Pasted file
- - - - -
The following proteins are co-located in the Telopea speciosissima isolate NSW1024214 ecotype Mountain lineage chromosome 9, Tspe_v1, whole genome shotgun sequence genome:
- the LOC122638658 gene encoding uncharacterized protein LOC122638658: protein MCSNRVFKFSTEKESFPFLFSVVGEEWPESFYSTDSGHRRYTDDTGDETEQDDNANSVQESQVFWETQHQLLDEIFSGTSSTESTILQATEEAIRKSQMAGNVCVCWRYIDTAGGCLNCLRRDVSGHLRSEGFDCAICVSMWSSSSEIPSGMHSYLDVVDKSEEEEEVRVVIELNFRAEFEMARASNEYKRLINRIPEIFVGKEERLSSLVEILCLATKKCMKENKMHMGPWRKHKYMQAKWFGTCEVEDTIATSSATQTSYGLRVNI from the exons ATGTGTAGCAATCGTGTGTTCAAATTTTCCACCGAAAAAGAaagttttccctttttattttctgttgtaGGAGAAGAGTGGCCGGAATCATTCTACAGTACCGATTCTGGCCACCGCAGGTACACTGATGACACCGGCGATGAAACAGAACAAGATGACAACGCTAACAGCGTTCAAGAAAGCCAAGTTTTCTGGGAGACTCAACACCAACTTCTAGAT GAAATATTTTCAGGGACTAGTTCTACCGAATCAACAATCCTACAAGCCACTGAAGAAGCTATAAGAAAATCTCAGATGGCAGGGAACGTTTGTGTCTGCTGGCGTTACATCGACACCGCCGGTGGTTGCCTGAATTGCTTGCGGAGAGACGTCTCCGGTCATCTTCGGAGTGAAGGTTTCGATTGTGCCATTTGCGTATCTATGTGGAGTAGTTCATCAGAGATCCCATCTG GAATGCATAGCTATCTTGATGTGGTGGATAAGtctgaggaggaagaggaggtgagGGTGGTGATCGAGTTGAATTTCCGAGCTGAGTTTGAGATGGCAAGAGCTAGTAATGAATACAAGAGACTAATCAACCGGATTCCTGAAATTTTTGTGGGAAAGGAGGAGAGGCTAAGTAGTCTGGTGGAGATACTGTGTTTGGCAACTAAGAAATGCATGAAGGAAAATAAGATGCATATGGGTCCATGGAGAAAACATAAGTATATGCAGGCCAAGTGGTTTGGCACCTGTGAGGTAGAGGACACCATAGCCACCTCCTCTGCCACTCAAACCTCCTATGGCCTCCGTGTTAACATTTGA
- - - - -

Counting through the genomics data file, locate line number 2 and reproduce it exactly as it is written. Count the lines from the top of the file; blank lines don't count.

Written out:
- the LOC122638658 gene encoding uncharacterized protein LOC122638658: protein MCSNRVFKFSTEKESFPFLFSVVGEEWPESFYSTDSGHRRYTDDTGDETEQDDNANSVQESQVFWETQHQLLDEIFSGTSSTESTILQATEEAIRKSQMAGNVCVCWRYIDTAGGCLNCLRRDVSGHLRSEGFDCAICVSMWSSSSEIPSGMHSYLDVVDKSEEEEEVRVVIELNFRAEFEMARASNEYKRLINRIPEIFVGKEERLSSLVEILCLATKKCMKENKMHMGPWRKHKYMQAKWFGTCEVEDTIATSSATQTSYGLRVNI from the exons ATGTGTAGCAATCGTGTGTTCAAATTTTCCACCGAAAAAGAaagttttccctttttattttctgttgtaGGAGAAGAGTGGCCGGAATCATTCTACAGTACCGATTCTGGCCACCGCAGGTACACTGATGACACCGGCGATGAAACAGAACAAGATGACAACGCTAACAGCGTTCAAGAAAGCCAAGTTTTCTGGGAGACTCAACACCAACTTCTAGAT GAAATATTTTCAGGGACTAGTTCTACCGAATCAACAATCCTACAAGCCACTGAAGAAGCTATAAGAAAATCTCAGATGGCAGGGAACGTTTGTGTCTGCTGGCGTTACATCGACACCGCCGGTGGTTGCCTGAATTGCTTGCGGAGAGACGTCTCCGGTCATCTTCGGAGTGAAGGTTTCGATTGTGCCATTTGCGTATCTATGTGGAGTAGTTCATCAGAGATCCCATCTG GAATGCATAGCTATCTTGATGTGGTGGATAAGtctgaggaggaagaggaggtgagGGTGGTGATCGAGTTGAATTTCCGAGCTGAGTTTGAGATGGCAAGAGCTAGTAATGAATACAAGAGACTAATCAACCGGATTCCTGAAATTTTTGTGGGAAAGGAGGAGAGGCTAAGTAGTCTGGTGGAGATACTGTGTTTGGCAACTAAGAAATGCATGAAGGAAAATAAGATGCATATGGGTCCATGGAGAAAACATAAGTATATGCAGGCCAAGTGGTTTGGCACCTGTGAGGTAGAGGACACCATAGCCACCTCCTCTGCCACTCAAACCTCCTATGGCCTCCGTGTTAACATTTGA